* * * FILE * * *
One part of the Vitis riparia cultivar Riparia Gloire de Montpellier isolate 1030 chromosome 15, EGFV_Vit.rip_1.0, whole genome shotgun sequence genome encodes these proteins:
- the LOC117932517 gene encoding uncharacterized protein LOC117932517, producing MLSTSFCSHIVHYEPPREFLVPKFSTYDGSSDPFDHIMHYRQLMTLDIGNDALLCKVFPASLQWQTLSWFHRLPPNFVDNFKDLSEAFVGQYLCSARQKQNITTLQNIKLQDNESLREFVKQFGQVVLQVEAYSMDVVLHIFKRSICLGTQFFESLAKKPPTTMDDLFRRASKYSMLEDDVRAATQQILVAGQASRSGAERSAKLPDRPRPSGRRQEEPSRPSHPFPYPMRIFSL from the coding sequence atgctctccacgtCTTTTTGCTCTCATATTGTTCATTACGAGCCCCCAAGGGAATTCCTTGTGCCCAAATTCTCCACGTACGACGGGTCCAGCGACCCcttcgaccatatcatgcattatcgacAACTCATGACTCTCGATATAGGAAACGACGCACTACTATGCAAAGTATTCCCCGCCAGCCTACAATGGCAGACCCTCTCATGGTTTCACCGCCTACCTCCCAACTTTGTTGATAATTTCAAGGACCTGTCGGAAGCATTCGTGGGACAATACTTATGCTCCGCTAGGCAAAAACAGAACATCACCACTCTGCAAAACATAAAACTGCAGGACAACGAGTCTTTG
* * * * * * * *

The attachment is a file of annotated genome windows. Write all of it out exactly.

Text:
One part of the Vitis riparia cultivar Riparia Gloire de Montpellier isolate 1030 chromosome 15, EGFV_Vit.rip_1.0, whole genome shotgun sequence genome encodes these proteins:
- the LOC117932517 gene encoding uncharacterized protein LOC117932517, producing MLSTSFCSHIVHYEPPREFLVPKFSTYDGSSDPFDHIMHYRQLMTLDIGNDALLCKVFPASLQWQTLSWFHRLPPNFVDNFKDLSEAFVGQYLCSARQKQNITTLQNIKLQDNESLREFVKQFGQVVLQVEAYSMDVVLHIFKRSICLGTQFFESLAKKPPTTMDDLFRRASKYSMLEDDVRAATQQILVAGQASRSGAERSAKLPDRPRPSGRRQEEPSRPSHPFPYPMRIFSL from the coding sequence atgctctccacgtCTTTTTGCTCTCATATTGTTCATTACGAGCCCCCAAGGGAATTCCTTGTGCCCAAATTCTCCACGTACGACGGGTCCAGCGACCCcttcgaccatatcatgcattatcgacAACTCATGACTCTCGATATAGGAAACGACGCACTACTATGCAAAGTATTCCCCGCCAGCCTACAATGGCAGACCCTCTCATGGTTTCACCGCCTACCTCCCAACTTTGTTGATAATTTCAAGGACCTGTCGGAAGCATTCGTGGGACAATACTTATGCTCCGCTAGGCAAAAACAGAACATCACCACTCTGCAAAACATAAAACTGCAGGACAACGAGTCTTTG